Some 64.5 percent of those questioned said they saved money regularly, and 92 percent save less than $100 a month, mostly in anticipation of some emergency.

The bank said that it has responded to the need for higher interest rates by creating its unique Plan Horizonte, which rewards regular savers with an interest bonus. More than 9,000 Costa Ricans are enrolled in the plan, the bank said.

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San José, Costa Rica, Friday, March 24, 2006, Vol. 6, No. 60

Residents of Iraq did not ask to be sacrificed
It is the beginning of the fourth year that the United States will be fighting its war in Iraq, and the news is full of pros and cons concerning whether the war is going well or not.  There continues to be controversy over being there in the first place.  And the polls are showing a steady reduction in the number of Americans who think it is worth it. 

President Bush is going public frequently to defend and define his position and rebuild support for the war.  And the administration as well as others are putting some blame on the media for the dwindling support because, it is claimed, the media show only the bad news, the violence and destruction, and are not reporting the good things that are happening there.

Once in a while someone will point out that since news was invented it is the bad news that is going to get the headlines.  Put another way, if in one week, two bombs exploded in New York City and six people were killed in Washington by a suicide bomber, no one would expect the media to headline their stories with the news that rebuilding in New Orleans was going well.   Of course, when there is a lull in the violence and killing, there is room for good news.  An upsurge in the killing brings a new concentration on the bad news.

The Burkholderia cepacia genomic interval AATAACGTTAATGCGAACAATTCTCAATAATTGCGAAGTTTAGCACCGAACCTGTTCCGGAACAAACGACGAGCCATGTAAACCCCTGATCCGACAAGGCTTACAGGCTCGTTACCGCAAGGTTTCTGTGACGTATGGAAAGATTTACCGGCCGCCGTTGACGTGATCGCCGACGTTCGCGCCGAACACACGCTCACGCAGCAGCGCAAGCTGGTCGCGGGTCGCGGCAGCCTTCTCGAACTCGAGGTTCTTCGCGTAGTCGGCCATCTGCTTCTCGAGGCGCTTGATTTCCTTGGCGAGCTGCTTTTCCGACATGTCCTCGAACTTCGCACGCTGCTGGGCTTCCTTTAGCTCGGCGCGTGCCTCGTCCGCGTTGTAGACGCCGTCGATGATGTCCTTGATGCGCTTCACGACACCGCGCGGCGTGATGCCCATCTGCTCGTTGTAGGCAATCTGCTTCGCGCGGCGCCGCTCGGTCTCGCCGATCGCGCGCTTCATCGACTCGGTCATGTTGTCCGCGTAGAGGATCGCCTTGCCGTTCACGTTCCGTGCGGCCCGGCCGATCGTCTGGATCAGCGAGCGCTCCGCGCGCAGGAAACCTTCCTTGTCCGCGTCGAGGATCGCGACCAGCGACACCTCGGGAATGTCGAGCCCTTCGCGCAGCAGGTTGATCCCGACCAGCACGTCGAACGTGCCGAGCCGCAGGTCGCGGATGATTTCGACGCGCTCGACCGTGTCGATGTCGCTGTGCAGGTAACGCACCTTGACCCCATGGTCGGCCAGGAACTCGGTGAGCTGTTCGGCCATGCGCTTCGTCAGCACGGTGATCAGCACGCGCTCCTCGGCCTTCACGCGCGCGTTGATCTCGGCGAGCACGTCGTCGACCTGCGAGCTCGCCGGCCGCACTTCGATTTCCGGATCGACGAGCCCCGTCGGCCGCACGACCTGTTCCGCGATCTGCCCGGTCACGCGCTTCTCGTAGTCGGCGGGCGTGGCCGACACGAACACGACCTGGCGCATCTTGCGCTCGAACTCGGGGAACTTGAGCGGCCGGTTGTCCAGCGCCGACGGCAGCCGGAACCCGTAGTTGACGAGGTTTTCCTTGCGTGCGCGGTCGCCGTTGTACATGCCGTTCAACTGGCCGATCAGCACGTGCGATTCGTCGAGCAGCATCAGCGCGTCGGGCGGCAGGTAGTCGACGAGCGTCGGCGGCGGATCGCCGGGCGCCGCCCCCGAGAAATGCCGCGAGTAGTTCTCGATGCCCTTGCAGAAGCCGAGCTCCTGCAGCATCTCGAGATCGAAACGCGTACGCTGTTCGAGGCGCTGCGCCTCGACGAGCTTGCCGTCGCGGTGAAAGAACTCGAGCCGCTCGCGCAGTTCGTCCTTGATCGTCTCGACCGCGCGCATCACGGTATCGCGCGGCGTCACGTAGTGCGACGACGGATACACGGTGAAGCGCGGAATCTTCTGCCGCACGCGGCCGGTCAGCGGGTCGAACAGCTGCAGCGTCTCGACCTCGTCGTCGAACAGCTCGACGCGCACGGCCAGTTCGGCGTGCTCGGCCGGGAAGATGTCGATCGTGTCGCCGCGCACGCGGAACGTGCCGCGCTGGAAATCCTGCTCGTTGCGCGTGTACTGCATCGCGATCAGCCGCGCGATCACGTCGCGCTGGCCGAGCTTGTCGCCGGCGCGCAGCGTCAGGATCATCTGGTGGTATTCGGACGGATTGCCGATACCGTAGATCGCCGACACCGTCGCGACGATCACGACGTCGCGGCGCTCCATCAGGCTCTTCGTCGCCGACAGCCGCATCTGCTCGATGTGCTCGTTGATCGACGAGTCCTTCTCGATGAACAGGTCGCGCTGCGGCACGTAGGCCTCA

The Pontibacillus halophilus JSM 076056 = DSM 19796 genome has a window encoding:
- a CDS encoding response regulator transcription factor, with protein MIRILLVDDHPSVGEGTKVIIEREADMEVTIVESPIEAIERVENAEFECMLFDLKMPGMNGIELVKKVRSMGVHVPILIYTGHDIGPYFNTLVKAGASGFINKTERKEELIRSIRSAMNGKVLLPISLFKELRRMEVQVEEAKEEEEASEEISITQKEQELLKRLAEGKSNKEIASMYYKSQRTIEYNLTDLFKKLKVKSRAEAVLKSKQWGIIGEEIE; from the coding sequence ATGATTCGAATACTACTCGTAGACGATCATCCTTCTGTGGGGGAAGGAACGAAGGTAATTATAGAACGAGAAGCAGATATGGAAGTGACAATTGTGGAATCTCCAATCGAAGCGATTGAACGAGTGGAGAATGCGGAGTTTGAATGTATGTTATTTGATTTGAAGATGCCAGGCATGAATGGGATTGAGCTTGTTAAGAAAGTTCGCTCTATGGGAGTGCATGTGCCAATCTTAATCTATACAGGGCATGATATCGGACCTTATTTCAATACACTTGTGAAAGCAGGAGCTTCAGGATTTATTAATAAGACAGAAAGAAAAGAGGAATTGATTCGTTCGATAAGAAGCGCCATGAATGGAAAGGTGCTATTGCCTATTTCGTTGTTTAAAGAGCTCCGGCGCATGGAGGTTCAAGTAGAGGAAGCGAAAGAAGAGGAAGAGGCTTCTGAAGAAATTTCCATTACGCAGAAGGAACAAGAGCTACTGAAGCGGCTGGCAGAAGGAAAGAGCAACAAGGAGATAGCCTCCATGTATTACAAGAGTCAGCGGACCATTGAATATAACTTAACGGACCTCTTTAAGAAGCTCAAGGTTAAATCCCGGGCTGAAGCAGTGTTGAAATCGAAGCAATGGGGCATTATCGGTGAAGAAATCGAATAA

Someone from the Web forum DemocraticUnderground took the trouble to map the reports of violence in Iraq.  He chose to track the phrase “recent surge in violence in Iraq.”  In the past 31 months there have been 32 news stories reporting the “recent surge in violence” Some of those, of course, had to be referring to the same surge.  But the murder of even one person in the States usually merits more than one news story.   That doesn’t leave much room on the front page or lead stories for good news about what is happening in Iraq.

During President Bush’s campaign to bring more people to his way of thinking, the phrase “we are
Living in Costa Rica

. . .Where the living is good

By Jo Stuart

fighting the terrorists in Iraq so we don’t have to fight them here at home.” is voiced again and again.  People proudly make this statement.   To choose a country whose people have for years suffered under the iron hand of a cruel dictator and the deprivations of sanctions by the victors of the Gulf War as the battleground of revenge for a terrorist attack in the U.S. I do not find admirable.  Acknowledging that this is a different kind of war — more like fighting saboteurs than the charge of the Light Brigade — the U.S. has in essence said to the Iraqis, “Better your cities in rubble and your people victims of suicide bombers and collateral damage than the U.S.”